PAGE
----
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Keeping It Professional: Language and Bureaucracy in the Cold War
How do states communicate internally about foreign policy and how does this change over time? Applying concepts from linguistics to a novel corpus of all President’s Daily Briefs from 1961 to 1977, we analyze change over time in the variety of terms used in national security writing (“lexical diversity”). We find a consistently declining level of lexical diversity across presidential administrations and despite variation in exogenous changes in foreign affairs. We argue that this increasingly homogenized language reflects a larger process of bureaucratization in American national security institutions in the 1960s and 1970s. We build on the concept of “organizational sensemaking” and argue that bureaucratization directly and indirectly compresses the terminological range used by individual bureaucrats and homogenizes the language of its outputs. One key payoff is shedding light on what is “lost in translation” when bureaucratic experts communicate with leaders and the foreign policy mistakes and misperceptions that may follow. Our research contributes to work on bureaucracy and perceptions in IR by identifying a subtle shift in the spectrum of terms with which the state interprets the world – a finding that is only tractable by combining computational and linguistic techniques with a large corpus of formerly classified intelligence materials.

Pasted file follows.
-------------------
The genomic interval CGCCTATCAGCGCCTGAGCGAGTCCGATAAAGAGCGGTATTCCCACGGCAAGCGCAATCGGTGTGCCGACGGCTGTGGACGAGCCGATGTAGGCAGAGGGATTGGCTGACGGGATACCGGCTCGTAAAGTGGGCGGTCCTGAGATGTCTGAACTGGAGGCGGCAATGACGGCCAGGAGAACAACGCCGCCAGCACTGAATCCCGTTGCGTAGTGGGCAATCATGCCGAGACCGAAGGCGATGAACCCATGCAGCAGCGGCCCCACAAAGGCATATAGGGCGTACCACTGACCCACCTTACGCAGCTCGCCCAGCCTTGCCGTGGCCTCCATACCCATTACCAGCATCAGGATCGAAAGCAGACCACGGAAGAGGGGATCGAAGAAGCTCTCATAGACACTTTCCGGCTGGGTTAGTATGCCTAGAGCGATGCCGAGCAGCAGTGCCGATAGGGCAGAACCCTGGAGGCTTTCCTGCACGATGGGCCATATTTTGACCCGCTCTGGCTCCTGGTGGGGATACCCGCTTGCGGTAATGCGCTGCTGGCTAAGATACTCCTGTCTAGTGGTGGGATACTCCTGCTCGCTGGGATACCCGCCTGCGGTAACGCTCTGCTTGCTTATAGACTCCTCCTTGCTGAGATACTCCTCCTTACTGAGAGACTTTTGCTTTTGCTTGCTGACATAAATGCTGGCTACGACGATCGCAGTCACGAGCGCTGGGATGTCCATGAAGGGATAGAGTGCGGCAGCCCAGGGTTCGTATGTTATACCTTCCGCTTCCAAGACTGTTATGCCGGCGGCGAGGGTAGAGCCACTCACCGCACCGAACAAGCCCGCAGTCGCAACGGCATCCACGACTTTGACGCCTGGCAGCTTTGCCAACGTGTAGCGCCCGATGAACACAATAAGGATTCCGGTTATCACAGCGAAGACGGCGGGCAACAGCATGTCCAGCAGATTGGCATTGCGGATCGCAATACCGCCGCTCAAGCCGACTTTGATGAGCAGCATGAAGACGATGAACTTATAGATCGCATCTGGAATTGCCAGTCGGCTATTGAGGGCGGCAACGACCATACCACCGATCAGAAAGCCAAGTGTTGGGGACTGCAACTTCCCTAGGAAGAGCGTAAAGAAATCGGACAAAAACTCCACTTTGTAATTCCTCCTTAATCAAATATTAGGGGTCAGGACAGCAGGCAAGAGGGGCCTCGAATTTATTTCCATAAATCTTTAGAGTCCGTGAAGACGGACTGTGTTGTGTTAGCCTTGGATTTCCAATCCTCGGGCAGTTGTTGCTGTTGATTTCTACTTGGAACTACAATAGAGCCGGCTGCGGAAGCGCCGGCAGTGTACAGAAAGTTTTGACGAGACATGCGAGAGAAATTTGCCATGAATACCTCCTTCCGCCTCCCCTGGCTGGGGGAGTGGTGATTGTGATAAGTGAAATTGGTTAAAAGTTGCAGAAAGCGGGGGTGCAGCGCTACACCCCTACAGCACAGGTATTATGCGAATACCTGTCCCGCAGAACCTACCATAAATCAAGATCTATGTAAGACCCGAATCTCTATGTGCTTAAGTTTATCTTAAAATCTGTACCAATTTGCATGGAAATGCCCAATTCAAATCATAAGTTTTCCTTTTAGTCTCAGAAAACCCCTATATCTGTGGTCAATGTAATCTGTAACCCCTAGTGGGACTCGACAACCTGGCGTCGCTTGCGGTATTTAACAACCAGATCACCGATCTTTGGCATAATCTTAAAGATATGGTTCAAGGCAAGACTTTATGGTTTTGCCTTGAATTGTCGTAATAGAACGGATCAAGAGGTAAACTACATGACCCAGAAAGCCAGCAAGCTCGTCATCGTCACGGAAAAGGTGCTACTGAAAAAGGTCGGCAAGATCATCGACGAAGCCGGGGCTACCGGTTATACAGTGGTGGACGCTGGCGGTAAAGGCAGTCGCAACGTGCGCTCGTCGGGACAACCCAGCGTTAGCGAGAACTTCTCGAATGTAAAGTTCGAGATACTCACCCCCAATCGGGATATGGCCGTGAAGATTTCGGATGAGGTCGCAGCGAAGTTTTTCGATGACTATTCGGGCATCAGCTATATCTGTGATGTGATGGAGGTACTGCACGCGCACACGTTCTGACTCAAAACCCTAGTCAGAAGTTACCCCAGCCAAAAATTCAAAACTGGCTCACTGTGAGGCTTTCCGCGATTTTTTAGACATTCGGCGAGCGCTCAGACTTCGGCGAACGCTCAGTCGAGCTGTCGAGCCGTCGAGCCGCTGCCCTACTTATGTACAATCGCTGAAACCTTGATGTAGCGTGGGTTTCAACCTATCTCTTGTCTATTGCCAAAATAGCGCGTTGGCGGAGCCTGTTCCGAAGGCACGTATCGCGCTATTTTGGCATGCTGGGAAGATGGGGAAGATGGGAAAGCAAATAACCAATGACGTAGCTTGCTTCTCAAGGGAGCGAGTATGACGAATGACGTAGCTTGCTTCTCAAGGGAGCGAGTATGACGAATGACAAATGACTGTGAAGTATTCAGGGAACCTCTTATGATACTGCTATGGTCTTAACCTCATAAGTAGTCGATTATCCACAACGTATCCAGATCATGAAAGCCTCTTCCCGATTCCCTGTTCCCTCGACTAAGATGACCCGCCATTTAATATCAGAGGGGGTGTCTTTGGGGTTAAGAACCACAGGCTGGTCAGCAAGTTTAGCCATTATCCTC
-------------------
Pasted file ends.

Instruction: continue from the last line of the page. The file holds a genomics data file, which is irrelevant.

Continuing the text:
Mar 1, 2022 01:00 PM in Pacific Time (US and Canada)

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